An important challenge that should be considered in the implementation of different control algorithms to the ABs is the design of the primary controller. The works presented in the literature mainly focused on the optimisation models which control the decision variables according to objective function. However, online or real-time control methodologies are an important part of the primary controller, in which the interaction between input and output values are obtained. Both primary and tertiary control schemes can be co-operative. The model that is designed in the tertiary controllers can be considered as the main part of a primary controller. The building controller should take into account the characteristics of the network, such as voltage and frequency, especially when operating in on-grid mode. This issue can address the frequency and voltage services that can be provided by ABs.
On the other hand, the decisive role of input data in evaluating the effectiveness of simulation models has to be emphasised. Accordingly, utilisation of prediction data in model evaluation is common among available research. Even the methods that benefit from MPC-based approaches adjust their current operation point based on the prediction of the future data. However, variables can change suddenly, especially those which are under the influence of human decisions such as energy market prices. Thus, there is a need to investigate the role of ABs in the energy networks under the influence of uncertainty. Decision making under uncertainty is a challenging issue in the ABs due to the range of uncertainties in generation and consumption data, which can affect the outputs significantly. It is therefore necessary to take into account those decisive uncertainties in the forecasted inputs, like uncertainty of RES generation, and demand. There are other types of uncertainty which can also be added to forecast inputs, such as weather or occupants’ lifestyle, providing a more realistic outcomes for decision makers. Regarding the uncertainty modelling techniques, the majority of present literature utilised stochastic methods which suffer from several drawbacks. One of the main disadvantages of these methods is their computation time, which is an important issue for the control of buildings. Therefore, there is a need to utilise better methodologies, such as robust optimisation, which requires less information about uncertain parameters and has a significantly lower computation time compared to stochastic methods [105].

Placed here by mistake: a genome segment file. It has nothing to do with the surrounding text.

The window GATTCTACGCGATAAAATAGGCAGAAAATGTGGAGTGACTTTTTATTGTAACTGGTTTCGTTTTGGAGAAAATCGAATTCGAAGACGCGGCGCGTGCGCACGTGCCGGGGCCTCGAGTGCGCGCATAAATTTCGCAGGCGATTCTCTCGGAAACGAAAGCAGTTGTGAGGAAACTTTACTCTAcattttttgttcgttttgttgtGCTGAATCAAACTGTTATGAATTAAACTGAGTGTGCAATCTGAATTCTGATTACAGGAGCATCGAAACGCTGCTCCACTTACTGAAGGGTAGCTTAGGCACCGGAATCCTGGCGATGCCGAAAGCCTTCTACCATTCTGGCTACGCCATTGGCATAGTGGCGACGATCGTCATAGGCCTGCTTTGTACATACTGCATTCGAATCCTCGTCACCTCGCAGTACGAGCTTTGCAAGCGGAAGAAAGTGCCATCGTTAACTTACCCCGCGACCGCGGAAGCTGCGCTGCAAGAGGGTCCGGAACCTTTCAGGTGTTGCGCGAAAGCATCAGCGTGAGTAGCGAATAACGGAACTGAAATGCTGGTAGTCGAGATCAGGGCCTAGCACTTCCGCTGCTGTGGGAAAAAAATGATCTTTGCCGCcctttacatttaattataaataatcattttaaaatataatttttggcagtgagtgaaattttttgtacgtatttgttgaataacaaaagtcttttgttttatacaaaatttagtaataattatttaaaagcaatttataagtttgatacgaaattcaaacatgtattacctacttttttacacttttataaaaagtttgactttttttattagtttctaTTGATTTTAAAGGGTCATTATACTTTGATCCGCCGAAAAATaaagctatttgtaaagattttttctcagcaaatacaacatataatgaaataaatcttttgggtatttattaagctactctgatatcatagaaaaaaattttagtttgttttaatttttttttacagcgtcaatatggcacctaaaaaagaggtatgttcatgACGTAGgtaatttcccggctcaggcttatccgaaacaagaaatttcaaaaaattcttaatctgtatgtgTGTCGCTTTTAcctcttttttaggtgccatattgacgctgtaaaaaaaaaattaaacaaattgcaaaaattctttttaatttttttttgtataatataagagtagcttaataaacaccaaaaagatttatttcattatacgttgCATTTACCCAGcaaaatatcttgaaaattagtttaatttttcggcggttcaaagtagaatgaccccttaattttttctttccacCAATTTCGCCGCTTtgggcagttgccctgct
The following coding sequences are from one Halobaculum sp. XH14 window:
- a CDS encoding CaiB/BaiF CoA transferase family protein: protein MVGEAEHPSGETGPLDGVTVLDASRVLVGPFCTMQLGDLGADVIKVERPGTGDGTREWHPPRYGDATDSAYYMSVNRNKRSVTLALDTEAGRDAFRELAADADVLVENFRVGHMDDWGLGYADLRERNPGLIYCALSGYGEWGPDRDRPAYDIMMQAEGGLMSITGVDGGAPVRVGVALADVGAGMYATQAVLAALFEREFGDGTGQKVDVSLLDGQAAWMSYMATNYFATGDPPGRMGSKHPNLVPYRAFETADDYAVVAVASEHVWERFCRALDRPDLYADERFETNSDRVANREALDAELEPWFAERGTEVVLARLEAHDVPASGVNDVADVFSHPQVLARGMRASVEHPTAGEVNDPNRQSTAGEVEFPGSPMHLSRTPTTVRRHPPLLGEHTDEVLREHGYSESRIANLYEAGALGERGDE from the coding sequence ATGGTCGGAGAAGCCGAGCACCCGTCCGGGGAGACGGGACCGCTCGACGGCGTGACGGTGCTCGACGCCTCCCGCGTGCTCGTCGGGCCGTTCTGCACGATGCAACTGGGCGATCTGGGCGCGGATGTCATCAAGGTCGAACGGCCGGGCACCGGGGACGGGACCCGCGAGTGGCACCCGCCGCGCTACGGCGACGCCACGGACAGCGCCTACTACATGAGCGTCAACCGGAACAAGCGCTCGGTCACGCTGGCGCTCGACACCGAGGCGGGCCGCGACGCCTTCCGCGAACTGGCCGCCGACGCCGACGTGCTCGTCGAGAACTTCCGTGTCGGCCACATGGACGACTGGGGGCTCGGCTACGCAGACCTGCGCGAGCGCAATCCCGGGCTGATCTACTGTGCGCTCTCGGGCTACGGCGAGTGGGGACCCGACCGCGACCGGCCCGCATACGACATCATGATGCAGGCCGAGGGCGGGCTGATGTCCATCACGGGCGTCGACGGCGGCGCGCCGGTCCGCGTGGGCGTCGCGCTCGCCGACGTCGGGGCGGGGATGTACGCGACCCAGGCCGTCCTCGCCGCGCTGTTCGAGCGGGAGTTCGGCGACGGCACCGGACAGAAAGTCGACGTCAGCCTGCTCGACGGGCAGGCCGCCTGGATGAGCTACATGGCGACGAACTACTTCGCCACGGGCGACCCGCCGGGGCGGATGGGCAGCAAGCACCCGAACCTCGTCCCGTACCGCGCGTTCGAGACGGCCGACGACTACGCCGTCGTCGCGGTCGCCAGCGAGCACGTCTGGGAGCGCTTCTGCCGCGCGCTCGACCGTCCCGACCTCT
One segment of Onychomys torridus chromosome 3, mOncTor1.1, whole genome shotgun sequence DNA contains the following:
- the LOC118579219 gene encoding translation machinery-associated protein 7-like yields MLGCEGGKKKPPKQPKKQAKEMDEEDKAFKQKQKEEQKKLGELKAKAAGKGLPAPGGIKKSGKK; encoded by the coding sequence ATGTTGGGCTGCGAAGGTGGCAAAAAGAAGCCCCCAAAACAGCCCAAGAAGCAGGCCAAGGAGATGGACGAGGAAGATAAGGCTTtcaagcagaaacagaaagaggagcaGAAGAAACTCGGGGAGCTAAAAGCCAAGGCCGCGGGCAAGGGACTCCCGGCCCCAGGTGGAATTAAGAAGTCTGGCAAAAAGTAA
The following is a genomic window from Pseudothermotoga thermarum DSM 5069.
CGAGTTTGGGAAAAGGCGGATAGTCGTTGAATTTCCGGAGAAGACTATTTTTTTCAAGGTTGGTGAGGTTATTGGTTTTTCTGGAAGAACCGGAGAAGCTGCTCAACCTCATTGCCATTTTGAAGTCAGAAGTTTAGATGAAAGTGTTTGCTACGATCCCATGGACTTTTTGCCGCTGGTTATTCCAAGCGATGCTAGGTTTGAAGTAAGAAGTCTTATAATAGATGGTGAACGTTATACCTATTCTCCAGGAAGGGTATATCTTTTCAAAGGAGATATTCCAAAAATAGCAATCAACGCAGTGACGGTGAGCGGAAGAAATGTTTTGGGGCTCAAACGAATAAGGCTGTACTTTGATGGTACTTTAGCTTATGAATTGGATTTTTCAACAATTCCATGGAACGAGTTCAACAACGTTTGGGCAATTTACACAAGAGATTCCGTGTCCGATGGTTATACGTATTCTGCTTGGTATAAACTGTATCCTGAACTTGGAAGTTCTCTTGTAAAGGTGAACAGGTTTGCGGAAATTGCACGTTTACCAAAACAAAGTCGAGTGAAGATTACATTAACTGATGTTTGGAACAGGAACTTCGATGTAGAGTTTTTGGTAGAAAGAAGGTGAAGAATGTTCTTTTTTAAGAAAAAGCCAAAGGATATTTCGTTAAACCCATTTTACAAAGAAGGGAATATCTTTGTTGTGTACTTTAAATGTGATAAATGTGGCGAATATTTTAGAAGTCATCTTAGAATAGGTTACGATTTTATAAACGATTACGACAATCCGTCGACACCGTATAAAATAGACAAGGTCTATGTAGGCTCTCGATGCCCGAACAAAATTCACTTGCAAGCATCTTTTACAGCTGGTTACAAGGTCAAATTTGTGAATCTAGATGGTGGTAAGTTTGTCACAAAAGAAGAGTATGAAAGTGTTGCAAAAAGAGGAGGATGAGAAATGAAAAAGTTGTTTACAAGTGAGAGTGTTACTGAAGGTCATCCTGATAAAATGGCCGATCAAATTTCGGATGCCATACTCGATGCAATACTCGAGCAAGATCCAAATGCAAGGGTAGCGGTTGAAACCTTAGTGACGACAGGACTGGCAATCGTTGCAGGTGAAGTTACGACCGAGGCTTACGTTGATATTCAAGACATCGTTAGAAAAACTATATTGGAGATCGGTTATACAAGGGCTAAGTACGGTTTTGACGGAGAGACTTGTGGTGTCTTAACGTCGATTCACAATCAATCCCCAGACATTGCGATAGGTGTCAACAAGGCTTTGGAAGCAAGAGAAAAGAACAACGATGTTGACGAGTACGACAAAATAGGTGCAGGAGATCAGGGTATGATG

6. Conclusions

Buildings as the end-users of energy networks are responsible for a sizeable amount of energy consumption and environmental pollution. Therefore, it is crucial to revise their role in the energy networks. A large number of publications have been delivered in the past decade, investigating the alternative tools in enabling flexibility in the buildings. This has engaged the various researchers and industries from different fields of engineering and science so as to find alternative control, optimisation, management, communication, and construction approaches for activating grid-aware buildings. This paper presents work undertaken to identify and analyse relevant literature in the area of control and optimisation of ABs, through a systematic review. Firstly, all available research materials are obtained. Then, a sequential study selection criteria is introduced to identify potential literature which can comply with the research question. The included papers are evaluated based on a conceptual process so as to specify the current knowledge in the area and suggest future challenges for research and industry. Finally, a citation network is illustrated based on the included papers and backward/forward methods so as to show the interconnection between various papers and highlight the possible research pathways.

Author Contributions